After the morning of 9/11, the world did not remain the same. The debate of international relations which revolved around threats to global security, shifted from traditional idea to nontraditional.
The Copenhagen School produced a framework of human security in addition to the concept of state security, to adjust to the changing global, political and security landscape for a different world post-Soviet Union dissolution.
During the twentieth century, the world transformed due to the effects of the two World Wars. Insurgency, decolonization, freedom struggle, nuclear development, along with massive industrial development, virtual communication and advanced scientific research started taking place. People became more prone to epidemics as globalisation was on the rise. The world kept on adjusting to it economically, politically and socially. The threats to the world kept on augmenting.
Globalisation: A catalyst for Covid-19 spread
The post-Covid-19 world will be a different world again. Perhaps globalisation would be most to suffer from the menace of this pandemic. Capitalistic and democratic systems are much at stake as the “free world” is suffering the most. But the immediate threat haunting the world apart from the virus itself is the economic meltdown. The virus has not directly affected 0.5% of the global population, but it can ruin about 10% of the global population economically because of the lockdowns. It’s a bigger threat than the pandemic itself for governments around the world.
Globalisation was the catalyst in the spread of pandemic but on the other hand, it has also played a significant role in containing it. Work from home is the new reality; it is going to significantly change job markets. New opportunities will emerge through remote access.
Cyber threats are rising as hackers exploit coronavirus fears and work-from-home trend, experts warn | South China Morning Post https://t.co/8HskaXYjGG
— Philippe Vynckier – CISSP (@PVynckier) April 14, 2020
However, this new normal poses some risks too. The world today is more dependent than ever, on virtual communication. Governments are rapidly updating their databases. Surprisingly, developing world is leading this race. But is the world ready to deal with the accompanying cybercrime?
Globally, militaries are fighting this pandemic on the frontline, as the governance structure of the “free world” has exposed its utmost incapability in dealing with the crisis. The intelligence agencies of almost all countries are actively involved in collecting information of suspected carriers of Covid-19.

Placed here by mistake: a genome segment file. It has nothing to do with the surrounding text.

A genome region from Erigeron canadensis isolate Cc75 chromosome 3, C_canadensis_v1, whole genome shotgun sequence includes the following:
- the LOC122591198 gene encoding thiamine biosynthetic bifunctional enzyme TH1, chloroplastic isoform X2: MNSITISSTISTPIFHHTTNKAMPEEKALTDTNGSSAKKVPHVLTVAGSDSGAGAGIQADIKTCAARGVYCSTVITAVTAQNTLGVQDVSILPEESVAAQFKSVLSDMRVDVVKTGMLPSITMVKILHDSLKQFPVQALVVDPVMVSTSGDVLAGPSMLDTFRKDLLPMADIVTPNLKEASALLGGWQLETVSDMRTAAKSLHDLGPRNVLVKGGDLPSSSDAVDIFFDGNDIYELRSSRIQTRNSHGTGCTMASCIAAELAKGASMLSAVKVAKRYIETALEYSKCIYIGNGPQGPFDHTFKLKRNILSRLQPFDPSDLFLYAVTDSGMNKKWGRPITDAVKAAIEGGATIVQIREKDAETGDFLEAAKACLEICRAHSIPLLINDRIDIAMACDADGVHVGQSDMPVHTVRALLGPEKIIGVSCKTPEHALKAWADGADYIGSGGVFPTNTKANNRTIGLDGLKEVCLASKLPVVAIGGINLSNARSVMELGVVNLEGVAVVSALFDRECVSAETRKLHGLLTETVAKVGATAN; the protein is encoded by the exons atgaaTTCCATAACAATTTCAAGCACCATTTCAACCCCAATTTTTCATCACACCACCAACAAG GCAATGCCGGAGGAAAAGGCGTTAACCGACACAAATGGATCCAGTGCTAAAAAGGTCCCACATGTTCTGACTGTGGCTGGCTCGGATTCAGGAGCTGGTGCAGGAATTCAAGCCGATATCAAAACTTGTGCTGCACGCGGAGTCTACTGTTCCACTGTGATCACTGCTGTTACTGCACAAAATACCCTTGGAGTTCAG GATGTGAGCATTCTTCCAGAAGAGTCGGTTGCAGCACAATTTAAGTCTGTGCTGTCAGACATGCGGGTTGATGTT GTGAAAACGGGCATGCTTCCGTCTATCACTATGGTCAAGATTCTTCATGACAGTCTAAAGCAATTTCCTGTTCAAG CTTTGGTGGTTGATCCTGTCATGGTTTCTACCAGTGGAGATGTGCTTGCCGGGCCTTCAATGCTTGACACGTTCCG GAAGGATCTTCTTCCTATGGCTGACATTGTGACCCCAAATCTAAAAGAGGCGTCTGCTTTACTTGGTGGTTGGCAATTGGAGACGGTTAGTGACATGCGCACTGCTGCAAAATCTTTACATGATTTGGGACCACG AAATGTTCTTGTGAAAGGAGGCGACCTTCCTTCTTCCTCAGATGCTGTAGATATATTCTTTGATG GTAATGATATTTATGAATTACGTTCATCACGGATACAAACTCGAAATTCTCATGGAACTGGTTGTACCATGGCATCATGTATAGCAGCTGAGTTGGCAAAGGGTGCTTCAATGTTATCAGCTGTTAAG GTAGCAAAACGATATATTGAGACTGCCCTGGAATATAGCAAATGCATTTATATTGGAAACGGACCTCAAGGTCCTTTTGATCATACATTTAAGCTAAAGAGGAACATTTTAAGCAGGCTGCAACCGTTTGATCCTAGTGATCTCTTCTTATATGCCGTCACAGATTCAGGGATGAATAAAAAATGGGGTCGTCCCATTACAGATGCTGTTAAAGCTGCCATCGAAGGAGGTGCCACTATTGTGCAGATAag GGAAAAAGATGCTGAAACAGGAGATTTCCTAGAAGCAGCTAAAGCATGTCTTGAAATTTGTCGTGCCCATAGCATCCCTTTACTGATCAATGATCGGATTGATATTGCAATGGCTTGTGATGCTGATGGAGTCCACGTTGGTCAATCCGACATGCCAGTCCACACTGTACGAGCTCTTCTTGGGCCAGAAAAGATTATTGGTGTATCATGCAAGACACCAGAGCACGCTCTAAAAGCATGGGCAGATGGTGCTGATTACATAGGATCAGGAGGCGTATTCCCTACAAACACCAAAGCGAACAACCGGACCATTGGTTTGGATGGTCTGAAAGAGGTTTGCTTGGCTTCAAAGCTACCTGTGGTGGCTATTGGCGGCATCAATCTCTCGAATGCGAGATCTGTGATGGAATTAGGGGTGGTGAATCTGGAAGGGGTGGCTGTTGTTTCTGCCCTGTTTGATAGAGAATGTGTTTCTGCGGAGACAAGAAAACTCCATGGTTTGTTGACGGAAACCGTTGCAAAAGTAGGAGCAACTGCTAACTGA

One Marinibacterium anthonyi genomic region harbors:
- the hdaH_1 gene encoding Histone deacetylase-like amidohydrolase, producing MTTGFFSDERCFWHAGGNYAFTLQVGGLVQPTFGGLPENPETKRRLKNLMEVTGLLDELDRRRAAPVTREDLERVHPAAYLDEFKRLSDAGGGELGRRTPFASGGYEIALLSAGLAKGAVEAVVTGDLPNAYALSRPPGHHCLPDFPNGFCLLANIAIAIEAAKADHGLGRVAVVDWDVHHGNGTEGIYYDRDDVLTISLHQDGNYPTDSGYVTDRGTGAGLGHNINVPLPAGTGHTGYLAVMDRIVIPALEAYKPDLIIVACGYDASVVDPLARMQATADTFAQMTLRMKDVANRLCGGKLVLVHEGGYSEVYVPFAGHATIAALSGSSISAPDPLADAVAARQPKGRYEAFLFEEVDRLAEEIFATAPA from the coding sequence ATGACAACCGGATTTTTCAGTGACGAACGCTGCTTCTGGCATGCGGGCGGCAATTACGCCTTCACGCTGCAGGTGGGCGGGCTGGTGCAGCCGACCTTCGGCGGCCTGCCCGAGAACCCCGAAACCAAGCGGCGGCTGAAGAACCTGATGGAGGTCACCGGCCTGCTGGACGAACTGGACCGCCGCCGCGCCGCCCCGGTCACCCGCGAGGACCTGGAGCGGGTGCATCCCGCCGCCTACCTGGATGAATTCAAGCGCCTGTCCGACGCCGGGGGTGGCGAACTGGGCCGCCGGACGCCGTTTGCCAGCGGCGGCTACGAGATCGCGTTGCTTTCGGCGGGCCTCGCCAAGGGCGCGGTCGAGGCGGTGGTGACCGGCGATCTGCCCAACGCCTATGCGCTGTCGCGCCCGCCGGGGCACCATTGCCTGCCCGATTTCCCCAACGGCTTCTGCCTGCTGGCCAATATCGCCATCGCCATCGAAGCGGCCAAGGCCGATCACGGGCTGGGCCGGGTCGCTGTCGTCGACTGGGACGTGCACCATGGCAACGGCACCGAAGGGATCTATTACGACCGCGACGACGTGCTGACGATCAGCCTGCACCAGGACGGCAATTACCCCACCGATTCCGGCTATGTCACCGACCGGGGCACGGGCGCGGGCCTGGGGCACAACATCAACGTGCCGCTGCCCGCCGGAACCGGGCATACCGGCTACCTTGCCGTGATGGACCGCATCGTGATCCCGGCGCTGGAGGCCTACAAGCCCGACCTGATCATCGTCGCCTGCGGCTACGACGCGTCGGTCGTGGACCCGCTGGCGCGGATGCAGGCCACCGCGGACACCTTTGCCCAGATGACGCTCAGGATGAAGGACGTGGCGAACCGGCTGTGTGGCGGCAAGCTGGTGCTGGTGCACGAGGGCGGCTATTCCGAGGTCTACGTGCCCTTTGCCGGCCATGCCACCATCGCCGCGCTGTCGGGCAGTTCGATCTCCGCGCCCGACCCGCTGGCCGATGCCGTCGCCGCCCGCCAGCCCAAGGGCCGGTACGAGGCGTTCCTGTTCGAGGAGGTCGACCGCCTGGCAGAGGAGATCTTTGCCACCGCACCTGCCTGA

Amid this, have all other threats died down? Insurgencies, terrorism and border conflicts are still present. People are still dying from poverty and diseases. Illiteracy and unemployment are on the rise. Humanitarian crises are in abundance. These issues have exacerbated by Covid-19.
Pak-India skirmishes amid Covid-19
Pakistan and India are tirelessly fighting to save their people from the pandemic, but have the bilateral tensions subsided? No, they haven’t. During the last few days, skirmishes along the LOC have increased. India is resorting to unprovoked ceasefire violations by firing on the civilian population. It hasn’t eased the lockdown in Kashmir despite the Covid-19 crisis.
Perhaps, India is committing such actions to shift focus from a domestic economic meltdown. Pakistan successfully shifted the balance of power in its favour on 27th February 2019, after Pulwama incident. But the military is still engaged in border disputes which is negatively affecting relief efforts.
The world has to embrace this new challenge. At the centre of this threat paradigm stands the issue of human security. The world can no longer afford to avoid investing in the healthcare sector. In the future, education should be given a priority and more economic opportunities should be created. However, the world cannot shift its focus from traditional threats too.
Nuclear proliferation still remains an issue of significance, rather more serious with more vulnerabilities. Terrorism is on the rise. There is a growing possibility of bioterrorism in the near future.
Read more: Covid-19: Pakistan Police on the frontlines
Zainab Ahmed is PhD scholar at Department of Political Science, University of the Punjab. The views expressed in this article are the author’s own and do not necessarily reflect the editorial policy of Global Village Space.